Perhaps even more significant is that the conditions attached to this rather paltry lending have not really changed. Several independent assessments have found a disturbing lack of change in the basic conditionalities being imposed on recipient countries, notwithstanding some minor changes in terms of preserving certain types of social expenditure or safety nets.
A recent study by United Nations Children’s Fund (Unicef) (Ortiz, Vergara and Chai 2010) of 86 cou­ntries showed that nearly 40 per cent of governments were pla­nning to cut total spending in 2010-11, compared to 2008-09, with the av­e­rage size of the projected expe­n­diture contraction amounting to 2.6 per cent of gross domestic pr­oduct (GDP). Very large cuts (4-13 per cent of GDP) we­re expected in seven countries. The fiscal cuts were forced onto countries by the absence of adeq­u­a­te funding, inc­l­uding from the IMF. Many of these countries have dominantly poor populations and very inadequate provision of infrastructure and public services that pr­ovide minimum socio-economic rights for the majority of the peop­le. Therefore, cutbacks in fiscal sp­ending in such countries are li­k­e­ly to have direct implications for economic and humanitarian conditions.
In many countries, it was not just lack of resources, but the IMF’s policy advice that led to fiscal cuts. In a substantial majority of countries (57 out of 86 countries), the IMF recommended contractions in total public expenditure. It is true that in some cases it has pointed to the need to protect and, in some cases, expand pro-poor, priority social spending within this. But even so, this essentially points to a contractionary fiscal stance in the midst of crisis.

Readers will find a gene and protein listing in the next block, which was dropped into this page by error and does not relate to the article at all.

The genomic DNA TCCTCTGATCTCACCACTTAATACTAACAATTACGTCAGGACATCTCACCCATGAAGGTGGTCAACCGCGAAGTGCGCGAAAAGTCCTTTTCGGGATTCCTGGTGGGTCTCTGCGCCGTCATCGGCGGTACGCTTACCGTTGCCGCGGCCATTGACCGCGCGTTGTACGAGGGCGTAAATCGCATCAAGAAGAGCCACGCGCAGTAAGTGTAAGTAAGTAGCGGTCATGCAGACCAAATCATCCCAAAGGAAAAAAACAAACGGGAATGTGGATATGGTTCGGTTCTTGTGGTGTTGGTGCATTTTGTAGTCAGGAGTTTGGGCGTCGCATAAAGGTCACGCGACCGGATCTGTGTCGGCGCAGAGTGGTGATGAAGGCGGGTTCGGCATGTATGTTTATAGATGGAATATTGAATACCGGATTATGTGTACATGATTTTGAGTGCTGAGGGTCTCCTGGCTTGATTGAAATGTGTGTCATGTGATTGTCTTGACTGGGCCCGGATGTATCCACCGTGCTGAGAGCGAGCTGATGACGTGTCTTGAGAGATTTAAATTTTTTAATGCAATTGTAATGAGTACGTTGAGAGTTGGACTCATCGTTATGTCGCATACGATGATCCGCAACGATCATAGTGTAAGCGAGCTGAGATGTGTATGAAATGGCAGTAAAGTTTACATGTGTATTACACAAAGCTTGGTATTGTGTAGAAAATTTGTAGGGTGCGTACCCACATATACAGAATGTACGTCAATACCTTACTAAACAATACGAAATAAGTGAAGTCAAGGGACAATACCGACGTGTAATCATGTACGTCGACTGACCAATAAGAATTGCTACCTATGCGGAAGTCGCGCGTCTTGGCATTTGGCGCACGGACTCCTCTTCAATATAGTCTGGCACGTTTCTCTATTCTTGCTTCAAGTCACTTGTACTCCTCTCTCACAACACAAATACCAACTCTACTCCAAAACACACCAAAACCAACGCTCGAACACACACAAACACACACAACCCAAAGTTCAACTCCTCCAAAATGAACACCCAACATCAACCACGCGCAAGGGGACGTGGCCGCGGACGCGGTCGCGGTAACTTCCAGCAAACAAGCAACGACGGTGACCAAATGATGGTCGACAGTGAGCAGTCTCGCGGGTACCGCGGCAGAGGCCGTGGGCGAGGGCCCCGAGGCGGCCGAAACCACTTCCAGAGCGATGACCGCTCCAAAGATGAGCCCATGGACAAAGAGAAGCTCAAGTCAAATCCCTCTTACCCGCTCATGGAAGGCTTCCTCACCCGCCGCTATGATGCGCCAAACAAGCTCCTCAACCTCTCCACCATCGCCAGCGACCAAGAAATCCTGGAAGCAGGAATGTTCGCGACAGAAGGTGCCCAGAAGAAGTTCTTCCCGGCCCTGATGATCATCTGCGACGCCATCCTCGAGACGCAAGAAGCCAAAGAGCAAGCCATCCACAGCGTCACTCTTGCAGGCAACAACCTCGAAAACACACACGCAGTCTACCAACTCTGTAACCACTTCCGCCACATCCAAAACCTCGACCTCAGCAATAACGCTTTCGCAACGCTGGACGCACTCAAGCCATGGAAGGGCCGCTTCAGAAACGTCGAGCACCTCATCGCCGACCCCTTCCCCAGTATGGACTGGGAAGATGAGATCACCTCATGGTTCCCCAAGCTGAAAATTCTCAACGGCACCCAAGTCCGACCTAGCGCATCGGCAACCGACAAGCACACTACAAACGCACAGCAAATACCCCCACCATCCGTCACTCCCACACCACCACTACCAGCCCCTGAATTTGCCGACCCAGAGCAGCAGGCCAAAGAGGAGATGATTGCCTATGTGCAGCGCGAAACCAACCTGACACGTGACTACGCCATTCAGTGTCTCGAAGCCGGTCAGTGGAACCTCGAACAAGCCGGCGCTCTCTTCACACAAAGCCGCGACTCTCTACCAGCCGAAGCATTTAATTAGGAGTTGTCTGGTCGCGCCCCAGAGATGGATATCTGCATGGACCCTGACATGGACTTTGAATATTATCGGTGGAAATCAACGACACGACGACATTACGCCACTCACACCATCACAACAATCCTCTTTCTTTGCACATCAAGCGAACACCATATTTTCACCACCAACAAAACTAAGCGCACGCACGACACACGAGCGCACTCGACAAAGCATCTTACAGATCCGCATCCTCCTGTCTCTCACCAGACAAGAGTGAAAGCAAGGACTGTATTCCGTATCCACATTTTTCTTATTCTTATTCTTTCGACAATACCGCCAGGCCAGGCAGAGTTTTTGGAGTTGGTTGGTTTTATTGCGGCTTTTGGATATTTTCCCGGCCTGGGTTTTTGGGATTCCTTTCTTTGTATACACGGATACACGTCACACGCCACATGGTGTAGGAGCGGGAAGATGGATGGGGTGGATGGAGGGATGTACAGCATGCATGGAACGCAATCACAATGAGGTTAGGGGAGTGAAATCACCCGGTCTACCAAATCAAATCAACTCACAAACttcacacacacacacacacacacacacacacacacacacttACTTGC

Even within supposedly protected social spending, a significant number of countries have been advised to make cuts, in the form of limiting/reducing subsidies (including on food and health), “reforms” in pension and health systems which essentially reduce pensions and make public healthcare services more expensive, and reduce the spread of social spending by emphasising targeted rather than universal provision.
The only “positive” recommendation for a significant number of countries is the expansion of targeted transfer programmes. While this may appear to be a positive sign, the many problems associated with targeting in developing countries (problems of unfair exclusion or unjustified inclusion, higher administrative costs, diversion and overall reduction in quality) suggests that such increases are unlikely to benefit or even counter the negative impact of other measures for much of the population, including vulnerable groups.
Most countries have also been told to place caps or induce cuts in public sector wages. But it is now recognised that erosion of pay and arrears in wage payments can have significant adverse effects on public service delivery in such essential areas as health and education, through greater absenteeism, internal and external brain drain and loss of motivation.
The pity of it extends beyond the impact on the countries concerned. With fears of double dip recession now emerging in so many places, the world economy really cannot afford a dysfunctional IMF that does not even do what it has explicitly promised.